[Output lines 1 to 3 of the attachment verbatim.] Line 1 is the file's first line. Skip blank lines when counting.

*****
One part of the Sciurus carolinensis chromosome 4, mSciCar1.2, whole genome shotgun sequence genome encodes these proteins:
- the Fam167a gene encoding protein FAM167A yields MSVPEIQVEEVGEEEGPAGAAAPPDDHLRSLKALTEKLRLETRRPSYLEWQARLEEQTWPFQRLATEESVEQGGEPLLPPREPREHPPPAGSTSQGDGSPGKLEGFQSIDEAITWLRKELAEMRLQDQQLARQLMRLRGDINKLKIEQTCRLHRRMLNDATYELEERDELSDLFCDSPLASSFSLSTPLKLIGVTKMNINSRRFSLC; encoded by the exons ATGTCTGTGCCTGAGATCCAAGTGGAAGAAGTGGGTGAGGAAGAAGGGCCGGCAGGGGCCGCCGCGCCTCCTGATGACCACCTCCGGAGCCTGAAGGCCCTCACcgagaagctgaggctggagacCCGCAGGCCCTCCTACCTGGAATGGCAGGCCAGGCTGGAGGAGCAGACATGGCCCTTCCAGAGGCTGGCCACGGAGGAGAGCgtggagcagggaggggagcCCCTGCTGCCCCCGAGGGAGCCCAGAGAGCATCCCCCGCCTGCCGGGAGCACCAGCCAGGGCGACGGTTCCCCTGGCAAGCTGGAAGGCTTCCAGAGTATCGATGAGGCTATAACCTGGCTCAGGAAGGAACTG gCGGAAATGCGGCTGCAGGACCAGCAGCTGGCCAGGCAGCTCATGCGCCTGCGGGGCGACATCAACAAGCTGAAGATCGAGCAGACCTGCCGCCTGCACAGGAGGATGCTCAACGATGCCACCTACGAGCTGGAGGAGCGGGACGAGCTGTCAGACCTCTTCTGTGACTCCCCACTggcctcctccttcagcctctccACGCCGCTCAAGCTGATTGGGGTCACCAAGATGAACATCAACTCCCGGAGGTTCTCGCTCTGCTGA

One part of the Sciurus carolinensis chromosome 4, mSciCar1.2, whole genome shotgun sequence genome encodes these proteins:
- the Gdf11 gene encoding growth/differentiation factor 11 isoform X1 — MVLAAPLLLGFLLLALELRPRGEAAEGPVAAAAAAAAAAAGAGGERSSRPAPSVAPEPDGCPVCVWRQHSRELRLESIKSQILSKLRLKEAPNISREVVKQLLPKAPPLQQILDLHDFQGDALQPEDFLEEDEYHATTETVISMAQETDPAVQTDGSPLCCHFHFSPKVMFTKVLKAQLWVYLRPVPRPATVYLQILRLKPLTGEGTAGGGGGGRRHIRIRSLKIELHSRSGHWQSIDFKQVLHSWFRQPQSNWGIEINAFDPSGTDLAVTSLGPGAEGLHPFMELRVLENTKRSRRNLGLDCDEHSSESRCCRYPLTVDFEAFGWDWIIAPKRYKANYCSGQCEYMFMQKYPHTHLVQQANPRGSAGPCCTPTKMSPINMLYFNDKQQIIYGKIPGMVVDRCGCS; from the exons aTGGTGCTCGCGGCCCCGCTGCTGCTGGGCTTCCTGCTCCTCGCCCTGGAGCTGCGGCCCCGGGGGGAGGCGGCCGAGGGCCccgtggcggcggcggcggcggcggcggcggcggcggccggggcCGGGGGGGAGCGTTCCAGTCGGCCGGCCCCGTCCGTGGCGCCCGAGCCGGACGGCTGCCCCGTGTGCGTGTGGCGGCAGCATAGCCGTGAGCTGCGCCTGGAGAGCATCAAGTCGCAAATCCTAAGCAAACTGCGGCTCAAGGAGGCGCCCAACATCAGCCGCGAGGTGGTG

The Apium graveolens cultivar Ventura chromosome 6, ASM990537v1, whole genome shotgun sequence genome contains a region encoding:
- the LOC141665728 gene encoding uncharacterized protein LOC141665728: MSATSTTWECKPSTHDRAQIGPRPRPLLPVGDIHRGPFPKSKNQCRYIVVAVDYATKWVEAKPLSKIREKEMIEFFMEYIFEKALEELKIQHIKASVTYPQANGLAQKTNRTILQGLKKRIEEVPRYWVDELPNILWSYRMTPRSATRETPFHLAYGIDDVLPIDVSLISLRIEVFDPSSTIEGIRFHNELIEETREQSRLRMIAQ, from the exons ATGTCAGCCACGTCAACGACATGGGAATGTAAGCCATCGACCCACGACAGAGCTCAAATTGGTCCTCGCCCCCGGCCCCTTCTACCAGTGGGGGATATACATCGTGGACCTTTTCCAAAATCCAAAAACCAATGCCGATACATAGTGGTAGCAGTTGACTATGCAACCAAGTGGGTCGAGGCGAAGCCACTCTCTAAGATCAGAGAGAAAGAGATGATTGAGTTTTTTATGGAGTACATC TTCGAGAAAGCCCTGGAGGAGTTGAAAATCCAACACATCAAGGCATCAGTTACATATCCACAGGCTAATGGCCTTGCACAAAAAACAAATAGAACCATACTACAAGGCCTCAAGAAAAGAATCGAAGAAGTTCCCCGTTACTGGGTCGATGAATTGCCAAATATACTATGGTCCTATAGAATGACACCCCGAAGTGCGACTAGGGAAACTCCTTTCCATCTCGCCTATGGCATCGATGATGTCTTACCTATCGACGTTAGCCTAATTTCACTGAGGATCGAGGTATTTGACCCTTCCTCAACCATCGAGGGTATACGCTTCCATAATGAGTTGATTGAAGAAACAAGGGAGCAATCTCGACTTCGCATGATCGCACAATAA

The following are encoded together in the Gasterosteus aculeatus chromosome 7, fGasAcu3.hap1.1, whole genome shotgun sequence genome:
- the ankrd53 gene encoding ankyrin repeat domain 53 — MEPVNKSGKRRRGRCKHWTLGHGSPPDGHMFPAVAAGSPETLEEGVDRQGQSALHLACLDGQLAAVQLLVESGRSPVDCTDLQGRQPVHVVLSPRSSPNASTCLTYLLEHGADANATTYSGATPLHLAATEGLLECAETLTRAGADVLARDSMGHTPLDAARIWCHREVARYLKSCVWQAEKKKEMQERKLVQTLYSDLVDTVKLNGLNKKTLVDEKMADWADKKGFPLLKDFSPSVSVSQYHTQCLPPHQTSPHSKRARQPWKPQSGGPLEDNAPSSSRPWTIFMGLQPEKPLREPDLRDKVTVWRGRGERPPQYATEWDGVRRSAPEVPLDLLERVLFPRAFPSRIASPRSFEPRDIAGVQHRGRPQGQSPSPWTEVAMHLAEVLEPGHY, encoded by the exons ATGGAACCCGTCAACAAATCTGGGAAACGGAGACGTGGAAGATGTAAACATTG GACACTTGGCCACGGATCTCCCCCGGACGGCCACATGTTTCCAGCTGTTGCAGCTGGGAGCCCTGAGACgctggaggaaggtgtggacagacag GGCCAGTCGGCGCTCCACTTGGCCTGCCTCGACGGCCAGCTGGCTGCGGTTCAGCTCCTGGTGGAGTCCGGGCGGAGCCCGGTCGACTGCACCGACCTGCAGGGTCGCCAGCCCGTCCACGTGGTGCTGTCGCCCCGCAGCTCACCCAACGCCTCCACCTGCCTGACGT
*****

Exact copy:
One part of the Sciurus carolinensis chromosome 4, mSciCar1.2, whole genome shotgun sequence genome encodes these proteins:
- the Fam167a gene encoding protein FAM167A yields MSVPEIQVEEVGEEEGPAGAAAPPDDHLRSLKALTEKLRLETRRPSYLEWQARLEEQTWPFQRLATEESVEQGGEPLLPPREPREHPPPAGSTSQGDGSPGKLEGFQSIDEAITWLRKELAEMRLQDQQLARQLMRLRGDINKLKIEQTCRLHRRMLNDATYELEERDELSDLFCDSPLASSFSLSTPLKLIGVTKMNINSRRFSLC; encoded by the exons ATGTCTGTGCCTGAGATCCAAGTGGAAGAAGTGGGTGAGGAAGAAGGGCCGGCAGGGGCCGCCGCGCCTCCTGATGACCACCTCCGGAGCCTGAAGGCCCTCACcgagaagctgaggctggagacCCGCAGGCCCTCCTACCTGGAATGGCAGGCCAGGCTGGAGGAGCAGACATGGCCCTTCCAGAGGCTGGCCACGGAGGAGAGCgtggagcagggaggggagcCCCTGCTGCCCCCGAGGGAGCCCAGAGAGCATCCCCCGCCTGCCGGGAGCACCAGCCAGGGCGACGGTTCCCCTGGCAAGCTGGAAGGCTTCCAGAGTATCGATGAGGCTATAACCTGGCTCAGGAAGGAACTG gCGGAAATGCGGCTGCAGGACCAGCAGCTGGCCAGGCAGCTCATGCGCCTGCGGGGCGACATCAACAAGCTGAAGATCGAGCAGACCTGCCGCCTGCACAGGAGGATGCTCAACGATGCCACCTACGAGCTGGAGGAGCGGGACGAGCTGTCAGACCTCTTCTGTGACTCCCCACTggcctcctccttcagcctctccACGCCGCTCAAGCTGATTGGGGTCACCAAGATGAACATCAACTCCCGGAGGTTCTCGCTCTGCTGA

One part of the Sciurus carolinensis chromosome 4, mSciCar1.2, whole genome shotgun sequence genome encodes these proteins: